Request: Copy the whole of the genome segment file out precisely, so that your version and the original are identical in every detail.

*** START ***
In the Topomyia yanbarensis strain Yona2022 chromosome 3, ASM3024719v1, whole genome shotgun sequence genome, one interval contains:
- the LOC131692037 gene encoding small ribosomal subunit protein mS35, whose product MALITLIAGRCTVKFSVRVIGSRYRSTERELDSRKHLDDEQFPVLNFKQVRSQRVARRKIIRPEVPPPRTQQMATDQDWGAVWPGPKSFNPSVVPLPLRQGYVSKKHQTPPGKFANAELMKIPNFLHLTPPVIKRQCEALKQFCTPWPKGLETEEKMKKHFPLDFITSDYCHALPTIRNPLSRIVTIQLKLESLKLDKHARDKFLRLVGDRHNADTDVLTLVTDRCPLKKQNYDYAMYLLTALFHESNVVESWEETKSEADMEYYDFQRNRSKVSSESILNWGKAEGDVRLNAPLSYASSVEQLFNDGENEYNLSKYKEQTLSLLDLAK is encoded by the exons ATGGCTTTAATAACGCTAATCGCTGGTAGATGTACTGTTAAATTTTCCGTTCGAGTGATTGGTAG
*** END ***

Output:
In the Topomyia yanbarensis strain Yona2022 chromosome 3, ASM3024719v1, whole genome shotgun sequence genome, one interval contains:
- the LOC131692037 gene encoding small ribosomal subunit protein mS35, whose product MALITLIAGRCTVKFSVRVIGSRYRSTERELDSRKHLDDEQFPVLNFKQVRSQRVARRKIIRPEVPPPRTQQMATDQDWGAVWPGPKSFNPSVVPLPLRQGYVSKKHQTPPGKFANAELMKIPNFLHLTPPVIKRQCEALKQFCTPWPKGLETEEKMKKHFPLDFITSDYCHALPTIRNPLSRIVTIQLKLESLKLDKHARDKFLRLVGDRHNADTDVLTLVTDRCPLKKQNYDYAMYLLTALFHESNVVESWEETKSEADMEYYDFQRNRSKVSSESILNWGKAEGDVRLNAPLSYASSVEQLFNDGENEYNLSKYKEQTLSLLDLAK is encoded by the exons ATGGCTTTAATAACGCTAATCGCTGGTAGATGTACTGTTAAATTTTCCGTTCGAGTGATTGGTAG